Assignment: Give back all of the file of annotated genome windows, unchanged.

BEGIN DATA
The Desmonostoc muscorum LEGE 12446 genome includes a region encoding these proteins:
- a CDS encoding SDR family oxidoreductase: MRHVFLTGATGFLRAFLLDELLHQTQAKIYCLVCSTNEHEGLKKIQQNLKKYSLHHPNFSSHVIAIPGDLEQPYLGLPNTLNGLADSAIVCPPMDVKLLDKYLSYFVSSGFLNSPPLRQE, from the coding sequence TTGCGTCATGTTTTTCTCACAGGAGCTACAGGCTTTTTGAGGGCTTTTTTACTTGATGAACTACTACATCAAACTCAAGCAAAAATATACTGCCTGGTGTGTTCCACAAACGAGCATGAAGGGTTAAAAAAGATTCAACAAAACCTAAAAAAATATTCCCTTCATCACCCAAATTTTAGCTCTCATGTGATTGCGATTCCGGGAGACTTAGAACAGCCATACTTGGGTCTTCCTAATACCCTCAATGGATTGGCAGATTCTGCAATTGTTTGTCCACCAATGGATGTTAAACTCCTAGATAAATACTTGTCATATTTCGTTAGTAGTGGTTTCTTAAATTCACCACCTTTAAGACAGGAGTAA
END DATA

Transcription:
The Desmonostoc muscorum LEGE 12446 genome includes a region encoding these proteins:
- a CDS encoding SDR family oxidoreductase: MRHVFLTGATGFLRAFLLDELLHQTQAKIYCLVCSTNEHEGLKKIQQNLKKYSLHHPNFSSHVIAIPGDLEQPYLGLPNTLNGLADSAIVCPPMDVKLLDKYLSYFVSSGFLNSPPLRQE, from the coding sequence TTGCGTCATGTTTTTCTCACAGGAGCTACAGGCTTTTTGAGGGCTTTTTTACTTGATGAACTACTACATCAAACTCAAGCAAAAATATACTGCCTGGTGTGTTCCACAAACGAGCATGAAGGGTTAAAAAAGATTCAACAAAACCTAAAAAAATATTCCCTTCATCACCCAAATTTTAGCTCTCATGTGATTGCGATTCCGGGAGACTTAGAACAGCCATACTTGGGTCTTCCTAATACCCTCAATGGATTGGCAGATTCTGCAATTGTTTGTCCACCAATGGATGTTAAACTCCTAGATAAATACTTGTCATATTTCGTTAGTAGTGGTTTCTTAAATTCACCACCTTTAAGACAGGAGTAA